About-Face on Common-Core Forums Won't Solve N.Y. Chief's Woes
After enduring a week of withering criticism for how the Common Core State Standards are being handled in the Empire State, New York Commissioner of Education John King announced he was reversing an earlier decision to cancel public forums on the standards. The New York department now plans to hold a dozen forums across the state, which has been roiled by anti-common-core sentiment over the past several days. Although some may welcome King's change of heart when it comes to hosting open discussions of the common core, that doesn't solve all of his problems with respect to the standards.
There are two recent sources of common-core uneasiness in the state. One was manifest on Oct. 10, when King gave a presentation on the standards to the public in Poughkeepsie, in upstate New York. The tension exploded to the point where some in the audience were shouting King down using vulgar language. Following that less-than-pleasant experience, King announced that he was spiking future planned forums on the standards. But this retreat from engagement with the public only led to more condemnations of the state's K-12 boss. As my colleague Stephen Sawchuk over at Teacher Beat pointed out on Oct. 18, two state lawmakers, one Democrat and one Republican, called for King to resign in the wake of King's retreat. Subsequently, the state had indicated that the forums could be rescheduled.
The announcement that the common-core forums are back on might ease some of the pressure on King. But as Sawchuk stresses, King's original decision to cancel the standards meetings are only part of his trouble with respect to common core. The New York State Union of Teachers and the United Federation of Teachers (the teachers' union for the Big Apple) are demanding that the state adopt a three-year moratorium on using common-core aligned tests in teacher evaluations. That's two years longer than what the U.S. Department of Education is allowing states that, like New York, have waivers from the No Child Left Behind Act.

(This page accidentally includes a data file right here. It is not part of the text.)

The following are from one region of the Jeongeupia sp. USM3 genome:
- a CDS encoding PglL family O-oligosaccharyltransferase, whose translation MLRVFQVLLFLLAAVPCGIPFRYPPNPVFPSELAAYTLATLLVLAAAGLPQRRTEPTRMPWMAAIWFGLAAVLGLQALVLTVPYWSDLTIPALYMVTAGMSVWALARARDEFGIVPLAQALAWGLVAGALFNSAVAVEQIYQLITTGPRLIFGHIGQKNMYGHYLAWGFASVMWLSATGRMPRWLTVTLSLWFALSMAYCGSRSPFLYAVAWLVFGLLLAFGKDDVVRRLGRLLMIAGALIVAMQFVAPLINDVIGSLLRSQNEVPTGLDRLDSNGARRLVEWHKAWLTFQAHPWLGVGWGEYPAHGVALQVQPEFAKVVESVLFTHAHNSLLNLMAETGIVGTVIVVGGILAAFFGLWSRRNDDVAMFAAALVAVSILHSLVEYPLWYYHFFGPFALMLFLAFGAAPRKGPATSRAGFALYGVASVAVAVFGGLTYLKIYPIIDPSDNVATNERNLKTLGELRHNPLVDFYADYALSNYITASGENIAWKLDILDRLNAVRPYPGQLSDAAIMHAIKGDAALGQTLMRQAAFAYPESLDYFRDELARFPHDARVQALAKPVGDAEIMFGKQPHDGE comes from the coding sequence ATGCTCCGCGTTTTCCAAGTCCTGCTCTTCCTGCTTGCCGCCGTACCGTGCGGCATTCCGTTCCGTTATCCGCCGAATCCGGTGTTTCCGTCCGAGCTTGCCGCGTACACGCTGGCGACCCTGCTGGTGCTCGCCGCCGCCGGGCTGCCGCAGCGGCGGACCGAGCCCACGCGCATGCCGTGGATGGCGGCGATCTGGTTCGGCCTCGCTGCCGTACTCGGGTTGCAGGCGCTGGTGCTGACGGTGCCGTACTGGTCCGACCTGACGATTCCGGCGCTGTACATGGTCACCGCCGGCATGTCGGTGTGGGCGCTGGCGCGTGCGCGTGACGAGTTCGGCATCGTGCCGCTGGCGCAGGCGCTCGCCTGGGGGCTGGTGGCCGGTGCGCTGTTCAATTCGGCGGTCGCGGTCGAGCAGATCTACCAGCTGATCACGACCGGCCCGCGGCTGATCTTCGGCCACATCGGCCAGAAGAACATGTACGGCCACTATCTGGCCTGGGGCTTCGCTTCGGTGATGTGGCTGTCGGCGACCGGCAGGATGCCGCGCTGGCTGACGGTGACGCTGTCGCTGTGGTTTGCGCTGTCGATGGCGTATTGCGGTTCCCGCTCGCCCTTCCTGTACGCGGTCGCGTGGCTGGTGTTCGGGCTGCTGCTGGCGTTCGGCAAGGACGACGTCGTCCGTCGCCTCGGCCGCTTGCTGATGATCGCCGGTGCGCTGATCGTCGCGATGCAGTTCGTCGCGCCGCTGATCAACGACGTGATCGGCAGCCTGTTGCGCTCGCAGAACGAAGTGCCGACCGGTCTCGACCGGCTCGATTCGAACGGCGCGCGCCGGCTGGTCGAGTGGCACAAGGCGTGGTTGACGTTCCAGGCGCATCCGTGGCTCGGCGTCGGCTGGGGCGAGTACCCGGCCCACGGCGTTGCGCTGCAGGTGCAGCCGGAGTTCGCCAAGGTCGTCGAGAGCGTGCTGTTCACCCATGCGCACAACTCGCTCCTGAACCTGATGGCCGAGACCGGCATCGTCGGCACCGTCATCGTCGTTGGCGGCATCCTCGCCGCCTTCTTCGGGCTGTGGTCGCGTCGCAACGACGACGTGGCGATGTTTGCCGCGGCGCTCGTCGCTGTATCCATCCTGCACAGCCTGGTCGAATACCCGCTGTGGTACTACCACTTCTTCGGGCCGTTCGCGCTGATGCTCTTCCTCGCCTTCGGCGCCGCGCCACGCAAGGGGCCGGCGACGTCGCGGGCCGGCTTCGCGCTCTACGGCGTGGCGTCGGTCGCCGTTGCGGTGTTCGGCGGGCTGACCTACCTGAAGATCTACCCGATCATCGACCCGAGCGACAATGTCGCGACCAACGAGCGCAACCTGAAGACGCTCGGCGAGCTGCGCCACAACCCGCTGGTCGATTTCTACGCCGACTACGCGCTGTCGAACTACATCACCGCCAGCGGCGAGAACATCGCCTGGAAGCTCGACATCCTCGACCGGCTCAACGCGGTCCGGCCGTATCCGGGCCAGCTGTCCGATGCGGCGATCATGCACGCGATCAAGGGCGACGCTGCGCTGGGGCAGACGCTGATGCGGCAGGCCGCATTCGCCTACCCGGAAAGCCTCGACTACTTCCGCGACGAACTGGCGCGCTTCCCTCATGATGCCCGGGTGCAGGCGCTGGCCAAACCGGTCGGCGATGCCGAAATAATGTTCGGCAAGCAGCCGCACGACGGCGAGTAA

The roots of the trouble, at least nominally, stem from the results of the first such assessments in New York state that were released earlier this year, which triggered a very mixed reaction. The unions have supported the common-core standards themselves, but in the wake of the scores from the 2012-13 school year in New York, they've gone into attack mode. Officials continue to maintain that the standards are a much more accurate, albeit tougher view of what students really know (the state test scores themselves dropped significantly from the 2011-12 academic year). But union officials like UFT President Michael Mulgrew have argued that the state has simply botched curricula aligned to the common core. New York's experience has been rocky compared to the reaction in Kentucky to results from common-core assessments, the first such scores to be released about a year ago.
Following the lead of the two lawmakers I mentioned earlier, NYSUT President Richard Ianuzzi has said that if King doesn't agree to the three-year delay, then he should be replaced. In the face of that threat, how will King head off a potential revolt from the powerful unions in his state?